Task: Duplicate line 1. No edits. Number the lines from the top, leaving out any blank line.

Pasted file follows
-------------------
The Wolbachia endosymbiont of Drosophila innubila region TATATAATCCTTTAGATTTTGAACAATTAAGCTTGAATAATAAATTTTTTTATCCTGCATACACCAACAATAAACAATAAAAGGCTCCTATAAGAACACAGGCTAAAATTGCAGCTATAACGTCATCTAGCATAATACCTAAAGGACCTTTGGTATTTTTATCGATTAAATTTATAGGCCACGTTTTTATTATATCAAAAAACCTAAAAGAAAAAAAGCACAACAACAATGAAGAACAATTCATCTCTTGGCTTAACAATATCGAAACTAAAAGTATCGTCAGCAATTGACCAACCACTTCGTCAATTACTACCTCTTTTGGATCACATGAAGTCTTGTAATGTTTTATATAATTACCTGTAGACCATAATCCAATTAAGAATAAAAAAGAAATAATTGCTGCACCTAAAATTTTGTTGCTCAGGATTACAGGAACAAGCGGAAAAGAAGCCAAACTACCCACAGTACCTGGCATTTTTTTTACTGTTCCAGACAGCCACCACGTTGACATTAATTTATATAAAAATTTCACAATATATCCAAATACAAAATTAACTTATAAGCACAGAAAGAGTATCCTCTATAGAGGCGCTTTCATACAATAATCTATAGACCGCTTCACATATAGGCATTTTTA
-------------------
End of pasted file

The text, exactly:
The Wolbachia endosymbiont of Drosophila innubila region TATATAATCCTTTAGATTTTGAACAATTAAGCTTGAATAATAAATTTTTTTATCCTGCATACACCAACAATAAACAATAAAAGGCTCCTATAAGAACACAGGCTAAAATTGCAGCTATAACGTCATCTAGCATAATACCTAAAGGACCTTTGGTATTTTTATCGATTAAATTTATAGGCCACGTTTTTATTATATCAAAAAACCTAAAAGAAAAAAAGCACAACAACAATGAAGAACAATTCATCTCTTGGCTTAACAATATCGAAACTAAAAGTATCGTCAGCAATTGACCAACCACTTCGTCAATTACTACCTCTTTTGGATCACATGAAGTCTTGTAATGTTTTATATAATTACCTGTAGACCATAATCCAATTAAGAATAAAAAAGAAATAATTGCTGCACCTAAAATTTTGTTGCTCAGGATTACAGGAACAAGCGGAAAAGAAGCCAAACTACCCACAGTACCTGGCATTTTTTTTACTGTTCCAGACAGCCACCACGTTGACATTAATTTATATAAAAATTTCACAATATATCCAAATACAAAATTAACTTATAAGCACAGAAAGAGTATCCTCTATAGAGGCGCTTTCATACAATAATCTATAGACCGCTTCACATATAGGCATTTTTA